Is it possible that the bacteria in your gut can allow you to tolerate dairy? This study seems to think so. The idea that one could take a probiotic and possibly get rid of their allergies to certain (and maybe eventually all) foods… that sounds amazing!
Our Latest installment in Miles and Minutes. PDF link here
By Paula Inserra and Wesley Smith
So, you’ve decided to branch out and sign up for an out-of-town race. What could be better than traveling to some exotic place AND running? Your hopes are high! You picked a flat, fast course. Your training was spot on. You’ve endured set-backs, sure, but you’ve pushed through the nagging injuries. You’ve put in the hard work and hammered out a ton of miles in preparation for race day. You’ve done well staying hydrated on runs and your recovery drinks, well, let’s just say they were magical! You’ve eaten right; enough calories, but not too much. High carbohydrates, check. Moderate protein, check. And low fat. You’re fit, your muscles are strong and your glycogen stores are topped off! You are ready!
Then, three days before the big race you pack your bags and head out to the airport. Going through security; “better toss my water bottle”. Uh oh, flight delayed. “I better get something to eat. Hmm, only fast food here. What, $6.25 for a liter of water?! Maybe I should just wait until I get on the plane?” Then the flight attendant hands you a measly 14 pretzels and 6oz of water. “Well this isn’t going to cut it; I’m running a MARATHON in a few days! I guess I’ll just make up for it when I get to the hotel.” You arrive. Your running buddy is dying to try this Italian restaurant he’s heard about. You think, GREAT, finally I’ll get some good carbs. You both order the specialty, lasagna; and I guess one glass of wine can’t hurt, right? Here comes the meal, wait…I thought it came with marinara sauce? This is alfredo!Panic sets in when the waiter explains that they are out of marinara and to make up for it the manager is giving you a BOTTLE of wine on the house….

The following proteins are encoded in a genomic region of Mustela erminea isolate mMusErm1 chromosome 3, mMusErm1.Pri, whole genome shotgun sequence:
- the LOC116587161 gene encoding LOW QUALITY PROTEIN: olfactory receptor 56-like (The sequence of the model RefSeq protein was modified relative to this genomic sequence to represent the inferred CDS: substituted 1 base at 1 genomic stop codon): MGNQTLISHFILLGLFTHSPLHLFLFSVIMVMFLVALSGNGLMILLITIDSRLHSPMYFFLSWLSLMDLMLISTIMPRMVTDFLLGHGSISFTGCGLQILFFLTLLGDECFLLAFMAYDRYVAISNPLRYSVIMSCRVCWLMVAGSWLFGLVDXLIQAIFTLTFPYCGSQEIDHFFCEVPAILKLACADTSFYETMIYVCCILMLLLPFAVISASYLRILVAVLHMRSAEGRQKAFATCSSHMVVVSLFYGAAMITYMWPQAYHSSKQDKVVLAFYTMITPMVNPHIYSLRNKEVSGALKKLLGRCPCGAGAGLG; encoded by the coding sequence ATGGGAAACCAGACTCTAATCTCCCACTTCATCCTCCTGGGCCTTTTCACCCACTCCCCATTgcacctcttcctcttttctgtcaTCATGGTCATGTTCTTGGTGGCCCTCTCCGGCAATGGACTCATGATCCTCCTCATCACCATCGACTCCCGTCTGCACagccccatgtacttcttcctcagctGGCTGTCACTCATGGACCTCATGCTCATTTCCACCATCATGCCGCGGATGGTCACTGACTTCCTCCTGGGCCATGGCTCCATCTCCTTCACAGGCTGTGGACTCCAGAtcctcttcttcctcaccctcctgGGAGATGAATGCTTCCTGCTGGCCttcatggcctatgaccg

Does this sound familiar? All of your months of preparation can be jeopardized in a few short days. So what’s a nomad runner to do?
Prepare. Pack healthy snacks and an empty water bottle you can easily refill at water fountains. Search restaurants and come up with healthy options to order in advance. Hit a grocery store when you arrive at your destination to stock up on sports drinks, snacks and to pick up your tried and true pre-race breakfast foods. Don’t leave anything to chance. Most hotel rooms have refrigerators or at the very least an ice-machine. If your room includes a free breakfast, find out what is offered when you check in and if they will be serving early enough for you to make it to the porta-potty before the gun goes off. It’s also always a good idea to have your own foods ready to go. You can always take advantage of the hotel breakfast for the non-necessities like plates, utensils, toaster and condiments; this way you can avoid any extra pre-race anxiety in the event they do run out of bagels and bananas…